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The Gallery of Centripetal Art
By appointment only
Works of centripetal art are available for viewing and purchase at the GALLERY OF CENTRIPETAL ART. The Gallery has two showrooms: one in Malibu, and one in Westlake (California). Viewings are by appointment only. To make an appointment, please send an email to Rafael Chodos.
 
Lift the Curtain (2012)
The eight earlier works in the same series
All of these images straddle the boundary between the inorganic and the organic, between mechanical and gestural, between desperation and transcendence. They are each seven feet high by 3.5 feet wide - except for the 8th one, which is a 2-panel work, 7 feet square. Junko completed these eight works between May and October of 2012. The techniques she employed to create them are highly unusual and are described on the first page of the booklet.


PDF booklet - low-resolution images
 
Lift the Curtain, No. 9
"Behind the curtain... Embryos of the new world."

Collage of computer prints on mylar
84" x 42"
Junko Chodos, November, 2013
 
 
 
COMMUNICATING WITH NATURE
From FATHOM (2006)
These mylar panels are all ten feet high and 3.5 feet wide - enormous! and they give off powerful vibrations, amplified by the dancers' movements. The opening of FATHOM ran for seven nights in May of 2006, at the North Park Theater in San Diego. MalashockDance was the producer, and the music was composed by Ariel Blumenthal. The lighting was done by Jen Setlow, and it took full advantage of the semi-transparent quality of the mylars.
 
 
Altarpiece after Giotto (1988)
Mixed-media collage on paper, 12" x 15"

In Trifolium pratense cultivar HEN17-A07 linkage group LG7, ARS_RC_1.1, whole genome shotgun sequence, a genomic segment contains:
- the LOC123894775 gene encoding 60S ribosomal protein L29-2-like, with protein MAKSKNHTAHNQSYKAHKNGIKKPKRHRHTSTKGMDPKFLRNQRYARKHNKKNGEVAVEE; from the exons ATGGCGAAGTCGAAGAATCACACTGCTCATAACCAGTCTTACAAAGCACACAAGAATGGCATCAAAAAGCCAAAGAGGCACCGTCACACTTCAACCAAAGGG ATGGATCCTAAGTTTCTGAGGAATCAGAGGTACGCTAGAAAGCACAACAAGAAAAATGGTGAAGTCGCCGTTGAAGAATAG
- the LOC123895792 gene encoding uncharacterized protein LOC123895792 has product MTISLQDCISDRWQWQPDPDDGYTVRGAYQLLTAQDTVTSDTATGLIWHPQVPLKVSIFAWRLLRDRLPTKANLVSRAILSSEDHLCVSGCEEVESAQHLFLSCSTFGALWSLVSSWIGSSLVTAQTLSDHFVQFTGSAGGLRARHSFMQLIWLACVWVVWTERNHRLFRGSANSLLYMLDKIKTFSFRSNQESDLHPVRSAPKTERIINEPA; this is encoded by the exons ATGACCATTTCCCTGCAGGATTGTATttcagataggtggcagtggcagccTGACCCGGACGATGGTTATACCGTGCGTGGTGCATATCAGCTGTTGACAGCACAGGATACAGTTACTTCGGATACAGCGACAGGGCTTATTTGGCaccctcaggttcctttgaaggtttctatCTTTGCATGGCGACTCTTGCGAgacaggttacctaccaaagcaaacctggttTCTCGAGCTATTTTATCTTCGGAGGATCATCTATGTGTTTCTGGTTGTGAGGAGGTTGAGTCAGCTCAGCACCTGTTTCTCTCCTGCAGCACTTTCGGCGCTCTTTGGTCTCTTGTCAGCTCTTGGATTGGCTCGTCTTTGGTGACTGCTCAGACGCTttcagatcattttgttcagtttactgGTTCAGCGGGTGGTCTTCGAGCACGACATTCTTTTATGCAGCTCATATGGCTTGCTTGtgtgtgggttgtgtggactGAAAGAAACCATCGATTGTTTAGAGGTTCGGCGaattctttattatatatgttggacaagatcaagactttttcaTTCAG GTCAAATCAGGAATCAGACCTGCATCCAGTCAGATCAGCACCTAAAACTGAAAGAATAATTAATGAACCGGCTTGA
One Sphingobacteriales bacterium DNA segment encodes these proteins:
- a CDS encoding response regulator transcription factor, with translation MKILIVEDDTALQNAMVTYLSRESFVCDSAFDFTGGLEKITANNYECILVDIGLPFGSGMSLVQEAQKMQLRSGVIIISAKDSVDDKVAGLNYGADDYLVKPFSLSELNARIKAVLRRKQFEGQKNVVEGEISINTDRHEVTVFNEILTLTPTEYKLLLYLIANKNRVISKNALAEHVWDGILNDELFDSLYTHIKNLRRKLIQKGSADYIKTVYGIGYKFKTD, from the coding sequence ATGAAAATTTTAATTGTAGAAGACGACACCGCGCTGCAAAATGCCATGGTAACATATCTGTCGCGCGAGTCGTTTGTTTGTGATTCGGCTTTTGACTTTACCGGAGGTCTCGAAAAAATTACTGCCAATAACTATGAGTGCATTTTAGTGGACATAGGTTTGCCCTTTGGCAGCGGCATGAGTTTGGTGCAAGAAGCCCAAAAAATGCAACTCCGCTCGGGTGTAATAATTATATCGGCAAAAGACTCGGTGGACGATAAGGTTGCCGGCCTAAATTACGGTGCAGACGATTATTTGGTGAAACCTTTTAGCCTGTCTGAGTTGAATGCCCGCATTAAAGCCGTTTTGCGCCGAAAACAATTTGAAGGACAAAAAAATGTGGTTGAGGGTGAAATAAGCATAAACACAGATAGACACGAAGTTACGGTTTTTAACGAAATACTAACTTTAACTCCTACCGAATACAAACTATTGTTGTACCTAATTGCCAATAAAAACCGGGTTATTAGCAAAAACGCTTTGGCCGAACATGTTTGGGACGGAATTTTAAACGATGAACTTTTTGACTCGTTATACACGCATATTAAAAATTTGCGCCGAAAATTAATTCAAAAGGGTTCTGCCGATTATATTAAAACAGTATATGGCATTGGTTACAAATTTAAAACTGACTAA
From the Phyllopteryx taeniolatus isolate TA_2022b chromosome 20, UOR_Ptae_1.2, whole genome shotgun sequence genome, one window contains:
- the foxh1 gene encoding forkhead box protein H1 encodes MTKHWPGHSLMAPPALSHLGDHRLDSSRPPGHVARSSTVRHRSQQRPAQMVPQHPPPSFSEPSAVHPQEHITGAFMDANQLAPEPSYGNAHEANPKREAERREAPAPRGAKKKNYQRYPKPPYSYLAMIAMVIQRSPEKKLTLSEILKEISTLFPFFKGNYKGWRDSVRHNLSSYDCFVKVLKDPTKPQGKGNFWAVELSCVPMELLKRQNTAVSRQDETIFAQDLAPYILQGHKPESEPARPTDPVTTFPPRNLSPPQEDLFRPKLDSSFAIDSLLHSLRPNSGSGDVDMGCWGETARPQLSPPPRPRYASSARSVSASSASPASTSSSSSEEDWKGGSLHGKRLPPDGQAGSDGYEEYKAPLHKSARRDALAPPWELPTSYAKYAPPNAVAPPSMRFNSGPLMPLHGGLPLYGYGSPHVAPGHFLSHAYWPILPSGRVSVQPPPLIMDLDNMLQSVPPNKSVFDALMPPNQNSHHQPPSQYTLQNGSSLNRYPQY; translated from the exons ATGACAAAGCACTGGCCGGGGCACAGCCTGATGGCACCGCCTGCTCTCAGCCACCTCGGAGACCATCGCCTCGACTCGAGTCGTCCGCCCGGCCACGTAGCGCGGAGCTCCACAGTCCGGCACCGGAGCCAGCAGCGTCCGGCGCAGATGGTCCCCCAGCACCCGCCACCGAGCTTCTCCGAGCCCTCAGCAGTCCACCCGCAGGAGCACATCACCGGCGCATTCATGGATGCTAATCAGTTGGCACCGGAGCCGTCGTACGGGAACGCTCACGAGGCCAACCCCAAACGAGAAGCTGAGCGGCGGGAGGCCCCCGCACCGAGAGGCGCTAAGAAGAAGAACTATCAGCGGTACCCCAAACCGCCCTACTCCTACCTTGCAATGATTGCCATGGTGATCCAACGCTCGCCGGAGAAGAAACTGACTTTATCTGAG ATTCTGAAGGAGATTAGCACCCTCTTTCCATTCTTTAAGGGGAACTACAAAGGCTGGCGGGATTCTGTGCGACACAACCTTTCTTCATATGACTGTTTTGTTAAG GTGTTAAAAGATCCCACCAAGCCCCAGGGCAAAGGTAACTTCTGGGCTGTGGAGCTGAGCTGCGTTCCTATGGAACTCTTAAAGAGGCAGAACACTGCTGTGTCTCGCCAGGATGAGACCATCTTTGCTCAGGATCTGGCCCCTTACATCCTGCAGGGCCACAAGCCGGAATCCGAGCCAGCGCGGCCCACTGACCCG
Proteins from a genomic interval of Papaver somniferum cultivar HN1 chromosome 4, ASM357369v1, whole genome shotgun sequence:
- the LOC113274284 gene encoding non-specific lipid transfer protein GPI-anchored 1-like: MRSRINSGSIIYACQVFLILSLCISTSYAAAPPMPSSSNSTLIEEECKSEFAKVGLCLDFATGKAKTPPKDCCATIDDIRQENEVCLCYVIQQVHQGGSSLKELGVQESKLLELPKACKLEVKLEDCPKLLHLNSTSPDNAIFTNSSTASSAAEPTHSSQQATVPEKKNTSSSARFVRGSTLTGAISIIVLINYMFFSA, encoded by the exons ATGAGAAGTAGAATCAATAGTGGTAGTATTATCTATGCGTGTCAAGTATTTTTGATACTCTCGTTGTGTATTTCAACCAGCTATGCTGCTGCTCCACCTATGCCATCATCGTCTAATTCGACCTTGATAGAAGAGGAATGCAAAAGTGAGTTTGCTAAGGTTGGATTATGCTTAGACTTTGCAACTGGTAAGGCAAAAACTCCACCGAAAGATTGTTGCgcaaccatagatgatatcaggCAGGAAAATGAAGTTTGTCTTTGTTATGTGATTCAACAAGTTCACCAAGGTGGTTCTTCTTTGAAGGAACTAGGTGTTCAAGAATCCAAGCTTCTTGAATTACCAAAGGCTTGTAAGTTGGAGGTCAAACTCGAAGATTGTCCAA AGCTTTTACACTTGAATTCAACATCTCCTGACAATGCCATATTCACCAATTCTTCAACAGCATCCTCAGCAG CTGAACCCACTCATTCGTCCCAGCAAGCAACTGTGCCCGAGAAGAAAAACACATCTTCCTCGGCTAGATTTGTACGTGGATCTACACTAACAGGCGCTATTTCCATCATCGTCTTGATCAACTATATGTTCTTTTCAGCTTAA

Tiny pieces of magazine prints, cut so tiny they had to be picked up with tweezers, layered onto the work - like impasto! Some of the images are still recognizable, some are not -- on purpose. This early work is an example of Junko's very special kind of collage. See more in the eBOOK.
 
 
Concerning Art and Religion, No. 9 (2004)
Who will shatter the illusions?
Full subtitle: "Who will shatter the illusions? the prophet? the artist?" One of the centripetal artist's most important contributions is to shatter illusions and make us confront what we are afraid to see. In this way, the centripetal artist is like the prophets of the Old Testament: a constructive outsider. Three mylars, each 84" tall and 42" wide; acrylic and collage of computer prints.
 
Individuation Journal, No. 1 (1995)
Acrylic and photo collage on mylar
80" x 42"

Text - partially obscured, from Erich Fromm
 
Individuation Journal, No. 8 (1995)
Acrylic and photo collage on mylar
86" x 42"

Text from Erich Fromm
 
 
Requiem for an Executed Bird
No. 44 (1991)
Mixed media on paper 40" x 32" (101.6 x 81.3 cm.)

This work was created close to the end of the series of forty-five works that poured out of Junko inside the space of just six weeks. The series begins with images of a slaughtered bird, splattered with blood. Gradually, as the series unfolds, a circle appears and the bird is transformed into a spirit colored in gold. It appears to be flying in circles of air: the bird is now redeemed and released from its own suffering.

But to appreciate the redemption of the bird we must never forget the suffering from which the story begins. This work, No. 43, shows remnants, reminders of the earlier images: spots of red blood still appear, along with the golden circle.
 
 
Root Series No. 16, Mandala
(1979) Collage on paper, 20"x16"


This work is an example of the new kind of collage Junko invented in the 1970s. The work is made of thousands of pieces , cut from magazines into tiny pieces and picked up with tweezers and layered onto the work - which is about 1/2 inch thick. The pieces are used mainly for their color and texture -- their "valeur"; but every once in a while Junko invites the viewer to look closely at the tiny images.

See a detail from this work below.
 
Detail from Mandala
 
 
Mass Killing, No. 2 (2009)
Where is my boy? I can't find my boy
Ccharcoal and acrylic on mylar. 84" high x 42" wide.

The second work in Junko's series exploring man's inhumanity to man, and striving towards some form of transcendence. You can see the first work on the website of the Foundation for Centripetal Art, Here
 
                     
 
 
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